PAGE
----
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The real attack on science

Posted by B. Daniel Blatt at 3:18 pm - December 10, 2009.
Filed under: Climate Change (Global Warming),Science

Trying to shut down criticism in the name of science is the real attack on science.”

–Clive Crook via Instapundit



  1. That is the motto of the Intelligent Design movement, of which I am proud supporter.

    Comment by Ashpenaz — December 10, 2009 @ 3:43 pm - December 10, 2009

  2. I agree wholeheartedly with the sentiment. We should be critical of the data collection, analysis, and conclusions drawn from the environmental sciences! Thank goodness for the release of these damaging emails.

    Comparing skeptics of climate change to Intelligent Design however is an incorrect comparison. Its one thing to challenge evolution on its merits and evidence, its another thing to propose an untestable hypothesis as science. Science attempts to explain natural phenomena, not supernatural guidance.

    Comment by Eric — December 10, 2009 @ 5:04 pm - December 10, 2009

  3. Archaeology is a science, I believe. When an archaeologist looks at a rock, he looks for specific evidence for design. There is nothing unscientific in trying to determine whether something is a stone or an arrowhead.

    Similarly, those involved in SETI are scientists. They look at pulses from stars and try to determine if those pulses are an intelligent pattern or come from a natural source.

    The movie 2001 postulated the theory that human life was seeded and nurtured by a superior alien race. Panspermia has been discussed favorably by Dawkins. Many scientists see that the complexity of early life could be of alien origin, possibly started by beings from a more advanced section of the multiverse.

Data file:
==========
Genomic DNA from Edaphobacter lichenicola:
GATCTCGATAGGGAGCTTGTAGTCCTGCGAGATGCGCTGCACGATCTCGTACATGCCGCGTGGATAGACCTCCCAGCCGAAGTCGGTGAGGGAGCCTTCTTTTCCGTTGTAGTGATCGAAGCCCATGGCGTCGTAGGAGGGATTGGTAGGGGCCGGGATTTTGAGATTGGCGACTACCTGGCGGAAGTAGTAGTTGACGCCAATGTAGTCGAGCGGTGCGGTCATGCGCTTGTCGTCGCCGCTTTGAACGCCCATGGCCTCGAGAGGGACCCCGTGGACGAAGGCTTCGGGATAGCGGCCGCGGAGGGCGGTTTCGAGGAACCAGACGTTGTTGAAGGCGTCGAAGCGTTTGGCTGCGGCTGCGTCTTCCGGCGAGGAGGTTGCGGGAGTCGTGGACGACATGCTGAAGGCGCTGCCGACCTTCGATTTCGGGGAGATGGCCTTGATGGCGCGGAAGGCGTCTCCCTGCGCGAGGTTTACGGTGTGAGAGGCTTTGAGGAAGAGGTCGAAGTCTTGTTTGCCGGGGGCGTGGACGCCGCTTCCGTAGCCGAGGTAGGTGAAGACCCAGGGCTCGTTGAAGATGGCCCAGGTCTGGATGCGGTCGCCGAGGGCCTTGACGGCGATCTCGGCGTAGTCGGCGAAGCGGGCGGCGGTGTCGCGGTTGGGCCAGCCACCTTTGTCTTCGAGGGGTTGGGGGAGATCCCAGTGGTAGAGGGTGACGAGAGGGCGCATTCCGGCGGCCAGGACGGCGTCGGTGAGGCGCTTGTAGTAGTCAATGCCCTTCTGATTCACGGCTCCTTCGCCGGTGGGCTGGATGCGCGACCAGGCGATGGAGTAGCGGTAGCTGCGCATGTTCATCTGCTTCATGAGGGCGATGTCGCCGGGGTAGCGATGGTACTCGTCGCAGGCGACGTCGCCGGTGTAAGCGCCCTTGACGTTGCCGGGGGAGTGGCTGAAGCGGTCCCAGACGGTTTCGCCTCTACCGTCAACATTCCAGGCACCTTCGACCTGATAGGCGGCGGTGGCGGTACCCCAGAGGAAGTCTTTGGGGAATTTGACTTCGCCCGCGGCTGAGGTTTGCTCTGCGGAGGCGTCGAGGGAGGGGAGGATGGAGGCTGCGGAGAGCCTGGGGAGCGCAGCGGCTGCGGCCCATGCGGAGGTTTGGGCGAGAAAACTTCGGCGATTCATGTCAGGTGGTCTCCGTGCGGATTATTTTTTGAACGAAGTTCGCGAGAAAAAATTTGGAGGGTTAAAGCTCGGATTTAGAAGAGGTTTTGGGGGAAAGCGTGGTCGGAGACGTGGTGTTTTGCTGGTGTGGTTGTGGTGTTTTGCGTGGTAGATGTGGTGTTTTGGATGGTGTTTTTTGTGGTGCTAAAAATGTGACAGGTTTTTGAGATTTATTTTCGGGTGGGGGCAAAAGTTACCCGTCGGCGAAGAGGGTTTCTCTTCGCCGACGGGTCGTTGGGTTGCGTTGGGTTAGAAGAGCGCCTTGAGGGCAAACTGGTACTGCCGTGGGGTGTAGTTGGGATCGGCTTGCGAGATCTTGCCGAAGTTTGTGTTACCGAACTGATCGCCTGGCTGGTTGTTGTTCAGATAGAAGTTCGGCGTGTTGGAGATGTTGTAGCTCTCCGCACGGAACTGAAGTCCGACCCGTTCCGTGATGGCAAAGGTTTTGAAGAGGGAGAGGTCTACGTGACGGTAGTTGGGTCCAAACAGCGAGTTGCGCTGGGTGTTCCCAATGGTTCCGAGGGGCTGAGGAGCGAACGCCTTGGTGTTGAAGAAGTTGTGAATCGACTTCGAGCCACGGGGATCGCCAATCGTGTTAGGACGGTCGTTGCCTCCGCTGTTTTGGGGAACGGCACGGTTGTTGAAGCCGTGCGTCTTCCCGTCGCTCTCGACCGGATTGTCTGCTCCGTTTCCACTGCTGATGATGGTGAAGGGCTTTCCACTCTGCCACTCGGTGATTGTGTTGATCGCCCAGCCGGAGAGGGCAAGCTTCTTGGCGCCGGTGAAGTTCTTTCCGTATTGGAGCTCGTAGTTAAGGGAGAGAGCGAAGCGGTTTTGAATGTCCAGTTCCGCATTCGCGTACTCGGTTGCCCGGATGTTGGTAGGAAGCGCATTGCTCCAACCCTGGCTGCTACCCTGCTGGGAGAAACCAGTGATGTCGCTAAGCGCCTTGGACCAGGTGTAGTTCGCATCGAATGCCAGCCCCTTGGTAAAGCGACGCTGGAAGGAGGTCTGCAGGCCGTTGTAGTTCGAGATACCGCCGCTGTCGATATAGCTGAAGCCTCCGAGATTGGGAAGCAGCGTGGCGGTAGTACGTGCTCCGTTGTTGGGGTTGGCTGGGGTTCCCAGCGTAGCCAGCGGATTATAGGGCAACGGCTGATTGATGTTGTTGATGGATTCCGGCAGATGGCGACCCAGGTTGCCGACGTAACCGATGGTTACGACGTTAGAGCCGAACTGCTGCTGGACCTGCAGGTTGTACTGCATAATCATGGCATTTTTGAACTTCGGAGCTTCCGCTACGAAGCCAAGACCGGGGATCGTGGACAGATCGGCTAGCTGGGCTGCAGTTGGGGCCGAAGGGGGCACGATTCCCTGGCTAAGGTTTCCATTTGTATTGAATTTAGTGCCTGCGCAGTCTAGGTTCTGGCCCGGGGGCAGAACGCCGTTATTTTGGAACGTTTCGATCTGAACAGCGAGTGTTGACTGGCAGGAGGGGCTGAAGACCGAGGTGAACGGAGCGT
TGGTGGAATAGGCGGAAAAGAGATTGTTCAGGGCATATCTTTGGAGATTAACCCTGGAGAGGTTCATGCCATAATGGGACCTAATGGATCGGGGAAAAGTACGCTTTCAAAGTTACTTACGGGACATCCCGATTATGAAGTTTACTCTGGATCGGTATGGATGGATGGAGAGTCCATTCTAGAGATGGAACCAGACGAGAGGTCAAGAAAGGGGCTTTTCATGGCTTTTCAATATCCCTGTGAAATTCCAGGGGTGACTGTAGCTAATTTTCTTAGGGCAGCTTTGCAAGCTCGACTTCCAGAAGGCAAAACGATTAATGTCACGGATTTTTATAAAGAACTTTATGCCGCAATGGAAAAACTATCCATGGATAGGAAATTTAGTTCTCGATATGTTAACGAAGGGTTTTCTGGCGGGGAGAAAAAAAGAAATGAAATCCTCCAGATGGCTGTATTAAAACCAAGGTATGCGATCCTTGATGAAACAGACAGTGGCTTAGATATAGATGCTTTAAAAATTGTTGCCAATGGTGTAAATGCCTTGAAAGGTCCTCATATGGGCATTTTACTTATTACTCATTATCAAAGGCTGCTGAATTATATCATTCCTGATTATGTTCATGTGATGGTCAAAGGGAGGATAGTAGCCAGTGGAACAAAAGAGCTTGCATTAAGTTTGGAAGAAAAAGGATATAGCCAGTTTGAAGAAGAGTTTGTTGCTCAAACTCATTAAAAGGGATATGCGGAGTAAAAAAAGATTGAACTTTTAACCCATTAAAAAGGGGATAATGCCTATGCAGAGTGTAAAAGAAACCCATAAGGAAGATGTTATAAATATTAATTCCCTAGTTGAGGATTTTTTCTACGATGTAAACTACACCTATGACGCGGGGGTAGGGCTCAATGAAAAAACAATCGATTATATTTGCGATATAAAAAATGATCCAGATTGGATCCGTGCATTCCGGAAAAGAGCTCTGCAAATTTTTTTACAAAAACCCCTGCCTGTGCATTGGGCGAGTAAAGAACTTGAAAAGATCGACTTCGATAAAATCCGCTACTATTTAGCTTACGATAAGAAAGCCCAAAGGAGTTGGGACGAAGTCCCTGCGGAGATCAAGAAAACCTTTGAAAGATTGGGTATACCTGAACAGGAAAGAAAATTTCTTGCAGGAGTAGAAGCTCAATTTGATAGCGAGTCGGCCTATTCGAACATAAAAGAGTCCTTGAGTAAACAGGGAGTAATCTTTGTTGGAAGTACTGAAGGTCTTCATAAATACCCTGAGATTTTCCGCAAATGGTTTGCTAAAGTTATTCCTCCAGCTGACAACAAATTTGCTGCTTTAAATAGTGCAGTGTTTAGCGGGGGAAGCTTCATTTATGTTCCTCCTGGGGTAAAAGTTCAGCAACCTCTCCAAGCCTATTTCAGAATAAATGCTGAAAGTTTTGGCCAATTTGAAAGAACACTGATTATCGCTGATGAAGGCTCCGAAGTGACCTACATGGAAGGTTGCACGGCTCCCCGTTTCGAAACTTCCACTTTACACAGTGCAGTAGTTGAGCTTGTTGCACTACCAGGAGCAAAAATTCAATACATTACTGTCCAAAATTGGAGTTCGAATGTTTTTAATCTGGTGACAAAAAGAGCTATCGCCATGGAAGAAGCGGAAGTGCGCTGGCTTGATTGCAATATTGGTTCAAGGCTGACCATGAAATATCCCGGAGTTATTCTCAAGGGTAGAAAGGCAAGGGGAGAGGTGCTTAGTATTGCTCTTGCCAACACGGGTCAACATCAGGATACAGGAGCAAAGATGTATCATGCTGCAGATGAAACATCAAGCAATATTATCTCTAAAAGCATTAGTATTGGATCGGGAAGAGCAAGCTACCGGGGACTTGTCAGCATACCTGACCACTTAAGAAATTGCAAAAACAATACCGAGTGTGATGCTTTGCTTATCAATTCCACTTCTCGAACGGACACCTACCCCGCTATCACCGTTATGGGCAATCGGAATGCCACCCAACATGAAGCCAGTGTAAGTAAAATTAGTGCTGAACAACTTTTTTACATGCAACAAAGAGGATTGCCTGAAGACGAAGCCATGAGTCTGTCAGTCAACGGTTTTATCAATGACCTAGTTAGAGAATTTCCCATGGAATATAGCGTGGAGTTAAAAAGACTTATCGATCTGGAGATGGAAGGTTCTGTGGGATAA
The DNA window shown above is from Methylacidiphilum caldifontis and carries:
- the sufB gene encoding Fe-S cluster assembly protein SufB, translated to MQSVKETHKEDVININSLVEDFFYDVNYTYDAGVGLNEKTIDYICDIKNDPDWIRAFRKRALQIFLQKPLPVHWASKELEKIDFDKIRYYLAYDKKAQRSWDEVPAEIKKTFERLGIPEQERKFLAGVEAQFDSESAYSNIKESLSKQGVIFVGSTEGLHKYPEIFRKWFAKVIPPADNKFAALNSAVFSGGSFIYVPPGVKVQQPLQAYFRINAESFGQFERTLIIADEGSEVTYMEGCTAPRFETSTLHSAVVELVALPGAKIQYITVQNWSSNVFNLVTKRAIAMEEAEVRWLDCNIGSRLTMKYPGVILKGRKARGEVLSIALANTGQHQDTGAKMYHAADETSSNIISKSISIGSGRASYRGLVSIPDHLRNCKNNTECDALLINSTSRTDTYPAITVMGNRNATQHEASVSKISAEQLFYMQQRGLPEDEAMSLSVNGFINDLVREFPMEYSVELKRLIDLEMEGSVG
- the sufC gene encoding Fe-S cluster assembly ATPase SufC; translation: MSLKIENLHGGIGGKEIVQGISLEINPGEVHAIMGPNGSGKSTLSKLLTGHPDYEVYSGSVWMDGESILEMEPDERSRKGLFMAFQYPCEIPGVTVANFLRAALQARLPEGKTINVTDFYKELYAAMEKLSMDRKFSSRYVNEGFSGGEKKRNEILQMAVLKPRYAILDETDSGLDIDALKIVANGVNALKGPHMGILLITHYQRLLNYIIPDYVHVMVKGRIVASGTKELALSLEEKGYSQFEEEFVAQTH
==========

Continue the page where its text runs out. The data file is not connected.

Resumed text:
In order to explain the expansion of the universe, scientists postulate “dark matter” which has never been seen and for which there is no direct evidence. How is “Dark-matter-of-the-gaps” different than “God-of-the-gaps”?

    No one has seen a quark. We assume its existence based on the behavior of other particles. Why is it more scientific to believe in an unseen quark than an unseen Creator?

    Comment by Ashpenaz — December 10, 2009 @ 6:28 pm - December 10, 2009

  4. Ash,

    Just as there is not enough evidence for AGW to base policy on, there is not enough evidence of ID to base policy on (in particular, school curriculum).

    Many scientists may see aliens as the seed of early life. Many also see God as that seed. Right now, neither can be proven. Hence both are speculation, and neither should be taught as ‘science’.

    As for dark matter, the problem is the evidence – evidence that something is affecting the expansion of the universe. Something predictable. At some point in the past we didn’t know what a germ was, but that didn’t stop all sorts of explanations. Demons, curses, ‘bad humours’ or whatever. And not knowing about germs didn’t invalidate all medicine.

    If you are interested in dark matter or quarks, please subscribe to some of the cosmology and physics blogs. They’re really quite fascinating. There are some particularly accessible ones at

    Comment by DRH — December 10, 2009 @ 7:56 pm - December 10, 2009

  5. And if you would like to find a bridge between science and faith, I suggest you look at John Polkinghorne, Francis Collins, Alister McGrath, Keith Adams, Stephen Meyer, and John Haught.

    Comment by Ashpenaz — December 11, 2009 @ 12:31 am - December 11, 2009